Is faith a gift that some people have been given and others have not?
No, faith is a choice. There’s an old story, a favorite of mine, about a veteran tightrope walker who, after demonstrating he could push a wheelbarrow filled with sand across Niagara Falls on a tightrope, asked the applauding crowd for a volunteer. No one moved. Finally, a little old man in the back raised his hand, stepped forward, and offered, “I’ve seen what you’ve done, and I’ve heard what you’ve said. I believe you can push me across, so I’ll do it.”
Everyone in the crowd held their breath and strained to watch as the wheelbarrow was rolled over the falls and back again. On the final return, the roar of the crowd was deafening as the old man emerged from the wheelbarrow. The acrobat gallantly bowed, saluted, smiled broadly, and said, “Thank you, sir, for your faith in me.”
The point of the story, of course, is that while everyone in the crowd had said they believed the tightrope walker could carry a man across the falls in his wheelbarrow, only the little old man demonstrated real faith by climbing into the wheelbarrow.
Real faith is more than just words or rituals or going to church or believing there is a God. Real faith backs up words with actions. (James 2:17) By choice.
Confident Faith Is a Choice
Daniel is Exhibit A of a man who demonstrated real faith in his choices. He not only said he believed, but he backed up his words with death-defying actions. We are not told when he originally chose to believe, but all indications are that it was during his early years growing up in Jerusalem. By the time he walked on the stage of world history as a teenager, his faith seemed remarkably well developed.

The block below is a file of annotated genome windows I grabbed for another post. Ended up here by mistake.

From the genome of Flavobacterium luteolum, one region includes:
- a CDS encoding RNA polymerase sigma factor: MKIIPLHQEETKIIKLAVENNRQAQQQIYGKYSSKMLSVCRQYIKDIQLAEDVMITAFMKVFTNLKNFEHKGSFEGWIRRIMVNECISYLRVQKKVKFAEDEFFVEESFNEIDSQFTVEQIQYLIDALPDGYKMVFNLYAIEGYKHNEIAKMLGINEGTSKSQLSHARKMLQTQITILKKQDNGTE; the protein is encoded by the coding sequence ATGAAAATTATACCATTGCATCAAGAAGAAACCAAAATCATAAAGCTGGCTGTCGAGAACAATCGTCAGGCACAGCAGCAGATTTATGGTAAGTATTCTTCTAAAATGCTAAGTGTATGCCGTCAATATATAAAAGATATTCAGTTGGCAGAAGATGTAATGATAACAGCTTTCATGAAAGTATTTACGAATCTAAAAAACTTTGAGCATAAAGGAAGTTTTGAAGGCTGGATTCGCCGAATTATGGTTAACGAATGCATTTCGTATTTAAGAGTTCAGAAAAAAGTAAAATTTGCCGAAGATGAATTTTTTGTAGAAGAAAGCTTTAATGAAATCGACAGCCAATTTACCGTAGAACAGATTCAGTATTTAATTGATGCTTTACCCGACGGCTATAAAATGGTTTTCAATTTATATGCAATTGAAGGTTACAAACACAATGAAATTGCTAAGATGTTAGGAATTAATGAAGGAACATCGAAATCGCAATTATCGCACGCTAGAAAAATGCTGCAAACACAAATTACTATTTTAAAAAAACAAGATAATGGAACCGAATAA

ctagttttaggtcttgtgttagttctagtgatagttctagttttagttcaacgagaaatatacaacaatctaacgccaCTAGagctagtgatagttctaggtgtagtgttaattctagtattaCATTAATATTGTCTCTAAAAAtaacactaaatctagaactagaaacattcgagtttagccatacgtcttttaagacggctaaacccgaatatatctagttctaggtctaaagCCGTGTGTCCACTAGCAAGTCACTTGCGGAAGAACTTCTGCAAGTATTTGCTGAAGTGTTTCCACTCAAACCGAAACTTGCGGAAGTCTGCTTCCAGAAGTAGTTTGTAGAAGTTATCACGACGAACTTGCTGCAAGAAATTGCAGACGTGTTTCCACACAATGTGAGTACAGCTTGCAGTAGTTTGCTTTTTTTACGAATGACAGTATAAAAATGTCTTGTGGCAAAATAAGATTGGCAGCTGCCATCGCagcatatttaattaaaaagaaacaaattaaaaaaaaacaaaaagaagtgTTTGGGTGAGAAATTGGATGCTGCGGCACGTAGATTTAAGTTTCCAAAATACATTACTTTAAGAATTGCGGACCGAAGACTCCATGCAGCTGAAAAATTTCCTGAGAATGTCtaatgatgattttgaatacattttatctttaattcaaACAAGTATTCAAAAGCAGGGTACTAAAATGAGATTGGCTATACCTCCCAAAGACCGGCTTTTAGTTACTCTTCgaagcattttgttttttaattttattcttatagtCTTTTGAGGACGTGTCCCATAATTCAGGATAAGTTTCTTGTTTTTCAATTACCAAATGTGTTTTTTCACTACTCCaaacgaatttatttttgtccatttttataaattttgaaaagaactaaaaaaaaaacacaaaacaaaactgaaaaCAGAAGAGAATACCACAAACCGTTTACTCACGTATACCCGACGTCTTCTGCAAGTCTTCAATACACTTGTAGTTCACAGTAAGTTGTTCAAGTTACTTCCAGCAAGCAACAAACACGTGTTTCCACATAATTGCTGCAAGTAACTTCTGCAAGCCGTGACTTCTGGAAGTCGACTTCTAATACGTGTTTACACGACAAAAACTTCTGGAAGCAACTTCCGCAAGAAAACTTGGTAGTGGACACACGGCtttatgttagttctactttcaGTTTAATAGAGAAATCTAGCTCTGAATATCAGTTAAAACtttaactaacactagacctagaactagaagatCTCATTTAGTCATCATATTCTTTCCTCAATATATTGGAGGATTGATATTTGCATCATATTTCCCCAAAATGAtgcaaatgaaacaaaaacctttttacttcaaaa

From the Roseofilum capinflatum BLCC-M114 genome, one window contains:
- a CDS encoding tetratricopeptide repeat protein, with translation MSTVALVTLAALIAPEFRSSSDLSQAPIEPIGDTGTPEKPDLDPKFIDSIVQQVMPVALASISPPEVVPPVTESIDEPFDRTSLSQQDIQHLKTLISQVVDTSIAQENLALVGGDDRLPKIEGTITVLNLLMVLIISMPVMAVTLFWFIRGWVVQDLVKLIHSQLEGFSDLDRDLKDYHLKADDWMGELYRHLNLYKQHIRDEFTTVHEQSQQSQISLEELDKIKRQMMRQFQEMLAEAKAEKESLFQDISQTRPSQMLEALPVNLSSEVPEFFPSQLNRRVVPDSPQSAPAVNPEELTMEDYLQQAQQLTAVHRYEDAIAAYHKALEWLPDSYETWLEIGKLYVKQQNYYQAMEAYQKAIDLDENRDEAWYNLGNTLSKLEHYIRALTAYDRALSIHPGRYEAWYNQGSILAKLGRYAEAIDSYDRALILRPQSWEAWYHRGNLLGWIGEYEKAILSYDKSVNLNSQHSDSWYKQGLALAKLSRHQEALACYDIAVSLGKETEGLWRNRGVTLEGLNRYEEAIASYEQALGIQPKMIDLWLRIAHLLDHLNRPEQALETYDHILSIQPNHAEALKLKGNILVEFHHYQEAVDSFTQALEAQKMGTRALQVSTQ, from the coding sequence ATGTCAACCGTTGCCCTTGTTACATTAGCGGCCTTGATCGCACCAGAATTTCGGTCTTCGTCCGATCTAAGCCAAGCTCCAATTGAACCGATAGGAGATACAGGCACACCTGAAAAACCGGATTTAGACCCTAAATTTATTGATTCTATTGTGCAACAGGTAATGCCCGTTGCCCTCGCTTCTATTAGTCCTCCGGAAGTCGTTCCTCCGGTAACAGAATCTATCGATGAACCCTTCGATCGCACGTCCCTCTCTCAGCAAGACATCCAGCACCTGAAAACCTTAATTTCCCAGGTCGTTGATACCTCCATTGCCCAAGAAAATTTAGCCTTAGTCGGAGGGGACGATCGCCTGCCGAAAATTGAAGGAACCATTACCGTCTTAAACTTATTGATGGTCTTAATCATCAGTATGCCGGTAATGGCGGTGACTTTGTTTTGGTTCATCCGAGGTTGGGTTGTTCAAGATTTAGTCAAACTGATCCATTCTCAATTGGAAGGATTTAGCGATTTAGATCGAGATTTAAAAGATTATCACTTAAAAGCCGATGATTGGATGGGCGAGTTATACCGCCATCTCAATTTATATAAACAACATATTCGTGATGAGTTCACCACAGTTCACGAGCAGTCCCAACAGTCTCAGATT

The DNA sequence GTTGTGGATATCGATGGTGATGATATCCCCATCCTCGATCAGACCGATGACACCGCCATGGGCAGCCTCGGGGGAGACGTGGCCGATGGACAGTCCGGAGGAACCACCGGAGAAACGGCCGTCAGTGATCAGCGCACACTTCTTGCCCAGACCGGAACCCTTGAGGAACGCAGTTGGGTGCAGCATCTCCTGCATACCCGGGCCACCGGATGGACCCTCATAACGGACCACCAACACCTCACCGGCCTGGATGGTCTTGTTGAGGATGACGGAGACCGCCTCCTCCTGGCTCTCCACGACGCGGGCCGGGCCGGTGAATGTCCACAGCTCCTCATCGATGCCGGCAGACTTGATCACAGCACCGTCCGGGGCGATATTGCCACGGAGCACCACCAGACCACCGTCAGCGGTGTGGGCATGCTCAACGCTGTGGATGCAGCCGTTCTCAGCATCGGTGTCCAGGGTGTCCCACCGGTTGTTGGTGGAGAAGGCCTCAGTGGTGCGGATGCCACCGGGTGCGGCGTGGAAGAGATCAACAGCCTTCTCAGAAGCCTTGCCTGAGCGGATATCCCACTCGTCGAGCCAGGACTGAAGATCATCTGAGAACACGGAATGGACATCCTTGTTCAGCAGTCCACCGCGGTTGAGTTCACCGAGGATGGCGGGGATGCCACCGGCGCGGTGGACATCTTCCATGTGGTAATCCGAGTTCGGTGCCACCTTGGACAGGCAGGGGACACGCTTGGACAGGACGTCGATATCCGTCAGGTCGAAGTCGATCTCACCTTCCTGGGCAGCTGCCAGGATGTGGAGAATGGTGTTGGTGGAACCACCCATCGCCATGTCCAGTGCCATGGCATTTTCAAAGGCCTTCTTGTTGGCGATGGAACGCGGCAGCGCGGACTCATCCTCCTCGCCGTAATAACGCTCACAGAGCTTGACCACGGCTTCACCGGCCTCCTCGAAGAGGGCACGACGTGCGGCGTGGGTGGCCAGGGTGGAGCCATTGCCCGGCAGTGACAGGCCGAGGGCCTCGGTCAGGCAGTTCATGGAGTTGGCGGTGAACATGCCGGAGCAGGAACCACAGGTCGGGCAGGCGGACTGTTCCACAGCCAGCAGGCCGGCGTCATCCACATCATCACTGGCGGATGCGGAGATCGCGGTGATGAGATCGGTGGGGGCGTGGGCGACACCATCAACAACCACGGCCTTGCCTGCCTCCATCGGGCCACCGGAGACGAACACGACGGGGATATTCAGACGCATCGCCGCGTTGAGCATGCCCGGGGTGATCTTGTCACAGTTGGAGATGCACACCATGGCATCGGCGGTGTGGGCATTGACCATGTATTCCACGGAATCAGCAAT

Daniel’s first death-defying act recorded in Scripture took place when he arrived in Babylon. In an effort to uproot him from his past and remold him according to Nebuchadnezzar’s pleasure, he was immediately plunged into an intense, three-year brainwashing regimen. Daniel was stripped of his Hebrew name, which meant “God is my judge.” The new name assigned to him, Belteshazzar, was intended to give him a Babylonian identity, one paying tribute to a pagan Babylonian god.
At the same time, more than likely, he was also stripped of his masculinity, since his immediate supervisor was described as the “master of [the] eunuchs,” implying Daniel was one (Daniel 1:3 NKJV). This was surely intended to force Daniel into a subservient position of humiliation, underscoring that he would have no personal life at all; his only purpose was to serve Nebuchadnezzar.
While it was impossible for Daniel to prevent the changing of his name or his emasculation, he drew the line at being forced to eat the king’s food that had first been sacrificed to idols. To do so was an indirect way of giving tribute to them and effectively denying his own God. So he
resolved not to defile himself with the royal food and wine, and he asked the chief official for permission not to defile himself this way. – Daniel 1:8
Although Ashpenaz, the chief eunuch, personally liked Daniel, he reacted strongly, explaining that to reject the food assigned by the king himself was to place all of their lives in grave danger. Daniel could so easily have told God, Well, I tried. You know in my heart I’m not giving tribute to these gods, but I have to survive. But Daniel did not back down. Not even a little. Having made the choice not to defile himself, the only alternative he could think of was to place his life in God’s hands. So Daniel went to his guard and suggested a test: Serve me and my three friends a different diet, free of the association with pagan gods. After ten days, if we are not better off than the other young captives who eat the king’s food, you can do whatever you choose (which implied the guard could execute them all for insubordination).
Ten days later, Daniel and his friends Meshach, Shadrach, and Abednego
looked healthier and better nourished than any of the young men who ate the royal food. – Daniel 1:15
They remained on that diet, and three years later, when the king himself gave them their final exams, these young men were found to be ten times better off than all their advisors and professors.
Daniel had put God to the test.